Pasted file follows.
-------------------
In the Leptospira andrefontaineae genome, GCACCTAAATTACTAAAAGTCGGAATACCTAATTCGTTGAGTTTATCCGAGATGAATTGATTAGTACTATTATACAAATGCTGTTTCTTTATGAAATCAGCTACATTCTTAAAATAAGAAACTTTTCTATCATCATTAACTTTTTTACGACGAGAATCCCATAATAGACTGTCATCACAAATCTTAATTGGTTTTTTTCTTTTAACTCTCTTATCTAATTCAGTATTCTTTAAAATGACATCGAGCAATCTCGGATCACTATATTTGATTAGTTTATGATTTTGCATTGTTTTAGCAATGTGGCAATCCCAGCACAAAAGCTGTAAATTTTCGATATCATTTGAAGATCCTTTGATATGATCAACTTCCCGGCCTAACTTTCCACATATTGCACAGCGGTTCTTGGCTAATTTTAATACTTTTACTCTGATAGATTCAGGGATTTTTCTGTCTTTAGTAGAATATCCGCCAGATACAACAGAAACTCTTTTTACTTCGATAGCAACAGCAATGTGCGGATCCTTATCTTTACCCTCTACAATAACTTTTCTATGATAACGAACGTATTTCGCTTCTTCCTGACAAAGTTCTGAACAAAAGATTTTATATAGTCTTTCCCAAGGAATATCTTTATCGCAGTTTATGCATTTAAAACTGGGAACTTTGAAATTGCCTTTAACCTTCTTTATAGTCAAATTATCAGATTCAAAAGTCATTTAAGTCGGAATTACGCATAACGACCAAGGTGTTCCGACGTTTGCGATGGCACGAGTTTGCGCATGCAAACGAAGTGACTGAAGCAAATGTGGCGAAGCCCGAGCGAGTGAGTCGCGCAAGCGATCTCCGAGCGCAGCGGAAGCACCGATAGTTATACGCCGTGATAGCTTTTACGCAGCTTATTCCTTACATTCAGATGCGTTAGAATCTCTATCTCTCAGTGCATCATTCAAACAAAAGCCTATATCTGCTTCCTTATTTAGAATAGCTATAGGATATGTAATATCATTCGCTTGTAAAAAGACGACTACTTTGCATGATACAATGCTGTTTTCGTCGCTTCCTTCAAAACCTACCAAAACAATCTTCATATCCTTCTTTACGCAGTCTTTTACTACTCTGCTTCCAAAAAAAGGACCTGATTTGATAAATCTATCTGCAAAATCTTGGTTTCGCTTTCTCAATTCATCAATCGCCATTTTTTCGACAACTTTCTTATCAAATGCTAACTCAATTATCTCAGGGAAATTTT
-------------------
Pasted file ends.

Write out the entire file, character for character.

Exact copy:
In the Leptospira andrefontaineae genome, GCACCTAAATTACTAAAAGTCGGAATACCTAATTCGTTGAGTTTATCCGAGATGAATTGATTAGTACTATTATACAAATGCTGTTTCTTTATGAAATCAGCTACATTCTTAAAATAAGAAACTTTTCTATCATCATTAACTTTTTTACGACGAGAATCCCATAATAGACTGTCATCACAAATCTTAATTGGTTTTTTTCTTTTAACTCTCTTATCTAATTCAGTATTCTTTAAAATGACATCGAGCAATCTCGGATCACTATATTTGATTAGTTTATGATTTTGCATTGTTTTAGCAATGTGGCAATCCCAGCACAAAAGCTGTAAATTTTCGATATCATTTGAAGATCCTTTGATATGATCAACTTCCCGGCCTAACTTTCCACATATTGCACAGCGGTTCTTGGCTAATTTTAATACTTTTACTCTGATAGATTCAGGGATTTTTCTGTCTTTAGTAGAATATCCGCCAGATACAACAGAAACTCTTTTTACTTCGATAGCAACAGCAATGTGCGGATCCTTATCTTTACCCTCTACAATAACTTTTCTATGATAACGAACGTATTTCGCTTCTTCCTGACAAAGTTCTGAACAAAAGATTTTATATAGTCTTTCCCAAGGAATATCTTTATCGCAGTTTATGCATTTAAAACTGGGAACTTTGAAATTGCCTTTAACCTTCTTTATAGTCAAATTATCAGATTCAAAAGTCATTTAAGTCGGAATTACGCATAACGACCAAGGTGTTCCGACGTTTGCGATGGCACGAGTTTGCGCATGCAAACGAAGTGACTGAAGCAAATGTGGCGAAGCCCGAGCGAGTGAGTCGCGCAAGCGATCTCCGAGCGCAGCGGAAGCACCGATAGTTATACGCCGTGATAGCTTTTACGCAGCTTATTCCTTACATTCAGATGCGTTAGAATCTCTATCTCTCAGTGCATCATTCAAACAAAAGCCTATATCTGCTTCCTTATTTAGAATAGCTATAGGATATGTAATATCATTCGCTTGTAAAAAGACGACTACTTTGCATGATACAATGCTGTTTTCGTCGCTTCCTTCAAAACCTACCAAAACAATCTTCATATCCTTCTTTACGCAGTCTTTTACTACTCTGCTTCCAAAAAAAGGACCTGATTTGATAAATCTATCTGCAAAATCTTGGTTTCGCTTTCTCAATTCATCAATCGCCATTTTTTCGACAACTTTCTTATCAAATGCTAACTCAATTATCTCAGGGAAATTTT